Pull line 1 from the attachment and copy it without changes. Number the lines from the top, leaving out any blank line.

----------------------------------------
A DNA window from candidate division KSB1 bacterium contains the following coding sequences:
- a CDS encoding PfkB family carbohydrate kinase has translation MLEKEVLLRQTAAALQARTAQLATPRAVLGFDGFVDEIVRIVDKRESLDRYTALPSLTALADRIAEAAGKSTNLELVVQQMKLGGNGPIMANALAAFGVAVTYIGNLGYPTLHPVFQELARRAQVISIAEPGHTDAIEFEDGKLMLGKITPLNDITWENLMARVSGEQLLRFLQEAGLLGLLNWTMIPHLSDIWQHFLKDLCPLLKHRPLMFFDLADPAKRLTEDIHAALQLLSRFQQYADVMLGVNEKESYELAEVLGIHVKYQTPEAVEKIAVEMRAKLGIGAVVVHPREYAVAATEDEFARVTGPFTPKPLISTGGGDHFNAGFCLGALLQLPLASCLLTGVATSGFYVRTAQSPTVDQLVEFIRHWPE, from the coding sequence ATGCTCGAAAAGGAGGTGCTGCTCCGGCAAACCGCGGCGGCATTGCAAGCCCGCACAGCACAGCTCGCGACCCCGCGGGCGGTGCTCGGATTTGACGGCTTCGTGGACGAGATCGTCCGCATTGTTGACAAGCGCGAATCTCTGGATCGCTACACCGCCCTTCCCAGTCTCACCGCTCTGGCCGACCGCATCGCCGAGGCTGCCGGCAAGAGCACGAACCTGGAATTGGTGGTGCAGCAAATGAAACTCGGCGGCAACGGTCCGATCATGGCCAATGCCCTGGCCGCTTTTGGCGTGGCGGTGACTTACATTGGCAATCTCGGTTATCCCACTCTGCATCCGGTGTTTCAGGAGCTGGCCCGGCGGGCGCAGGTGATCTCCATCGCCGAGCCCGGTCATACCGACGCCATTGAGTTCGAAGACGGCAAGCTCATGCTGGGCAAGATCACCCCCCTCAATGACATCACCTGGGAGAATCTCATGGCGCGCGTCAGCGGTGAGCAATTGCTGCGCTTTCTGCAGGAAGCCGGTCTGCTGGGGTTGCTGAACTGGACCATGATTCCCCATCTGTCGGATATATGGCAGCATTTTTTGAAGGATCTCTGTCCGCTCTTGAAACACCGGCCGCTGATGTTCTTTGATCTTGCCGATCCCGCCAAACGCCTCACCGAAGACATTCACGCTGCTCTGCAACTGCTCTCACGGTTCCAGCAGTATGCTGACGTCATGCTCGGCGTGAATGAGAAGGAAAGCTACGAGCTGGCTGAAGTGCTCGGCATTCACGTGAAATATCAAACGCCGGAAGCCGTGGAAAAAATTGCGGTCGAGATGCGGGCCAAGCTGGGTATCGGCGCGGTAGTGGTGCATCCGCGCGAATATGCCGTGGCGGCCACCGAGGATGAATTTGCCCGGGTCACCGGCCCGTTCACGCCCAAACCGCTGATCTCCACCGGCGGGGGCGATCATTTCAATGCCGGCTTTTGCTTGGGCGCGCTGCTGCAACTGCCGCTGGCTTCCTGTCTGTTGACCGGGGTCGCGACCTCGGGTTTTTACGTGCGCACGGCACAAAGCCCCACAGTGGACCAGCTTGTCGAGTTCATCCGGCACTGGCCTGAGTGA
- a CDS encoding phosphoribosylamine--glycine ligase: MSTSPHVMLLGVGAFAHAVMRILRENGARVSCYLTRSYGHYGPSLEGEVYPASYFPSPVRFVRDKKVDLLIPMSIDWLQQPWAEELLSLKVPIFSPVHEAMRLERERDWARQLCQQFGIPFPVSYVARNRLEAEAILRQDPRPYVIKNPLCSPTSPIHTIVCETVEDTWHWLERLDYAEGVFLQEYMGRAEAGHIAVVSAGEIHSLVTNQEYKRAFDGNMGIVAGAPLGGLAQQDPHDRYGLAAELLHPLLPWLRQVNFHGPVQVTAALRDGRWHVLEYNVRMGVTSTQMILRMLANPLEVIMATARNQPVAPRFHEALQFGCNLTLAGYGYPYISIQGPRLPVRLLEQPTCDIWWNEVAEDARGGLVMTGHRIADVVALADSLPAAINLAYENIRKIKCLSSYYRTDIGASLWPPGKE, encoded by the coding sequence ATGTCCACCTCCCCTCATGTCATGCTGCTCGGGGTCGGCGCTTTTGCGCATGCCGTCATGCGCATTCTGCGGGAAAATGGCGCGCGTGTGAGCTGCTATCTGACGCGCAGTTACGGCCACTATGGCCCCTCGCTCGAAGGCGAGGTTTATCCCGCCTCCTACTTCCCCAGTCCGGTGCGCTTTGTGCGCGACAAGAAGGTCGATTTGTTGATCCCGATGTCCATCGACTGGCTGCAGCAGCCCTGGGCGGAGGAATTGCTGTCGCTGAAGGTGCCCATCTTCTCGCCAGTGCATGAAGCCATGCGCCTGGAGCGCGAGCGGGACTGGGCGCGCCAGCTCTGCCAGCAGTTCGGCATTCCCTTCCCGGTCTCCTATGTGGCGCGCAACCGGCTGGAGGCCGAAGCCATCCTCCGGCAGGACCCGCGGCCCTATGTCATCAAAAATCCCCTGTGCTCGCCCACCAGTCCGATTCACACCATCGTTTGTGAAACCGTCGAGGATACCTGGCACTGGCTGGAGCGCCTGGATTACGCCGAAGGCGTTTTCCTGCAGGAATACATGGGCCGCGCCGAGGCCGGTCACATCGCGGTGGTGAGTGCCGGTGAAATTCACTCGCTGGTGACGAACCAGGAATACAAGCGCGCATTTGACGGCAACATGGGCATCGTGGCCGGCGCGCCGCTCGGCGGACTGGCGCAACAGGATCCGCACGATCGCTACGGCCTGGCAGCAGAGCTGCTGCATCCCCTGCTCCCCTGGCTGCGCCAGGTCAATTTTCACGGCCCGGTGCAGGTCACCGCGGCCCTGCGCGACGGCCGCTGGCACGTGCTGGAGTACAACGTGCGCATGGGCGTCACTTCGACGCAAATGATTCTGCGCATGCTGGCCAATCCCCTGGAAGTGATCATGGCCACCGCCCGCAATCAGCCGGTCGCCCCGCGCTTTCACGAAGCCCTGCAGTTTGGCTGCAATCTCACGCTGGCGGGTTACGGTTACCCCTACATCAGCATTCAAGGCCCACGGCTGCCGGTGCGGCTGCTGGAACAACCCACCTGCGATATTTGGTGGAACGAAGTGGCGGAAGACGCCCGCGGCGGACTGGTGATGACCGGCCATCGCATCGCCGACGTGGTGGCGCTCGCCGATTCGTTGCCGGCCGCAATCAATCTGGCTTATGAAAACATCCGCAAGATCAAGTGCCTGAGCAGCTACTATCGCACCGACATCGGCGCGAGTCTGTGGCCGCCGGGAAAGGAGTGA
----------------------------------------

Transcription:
A DNA window from candidate division KSB1 bacterium contains the following coding sequences: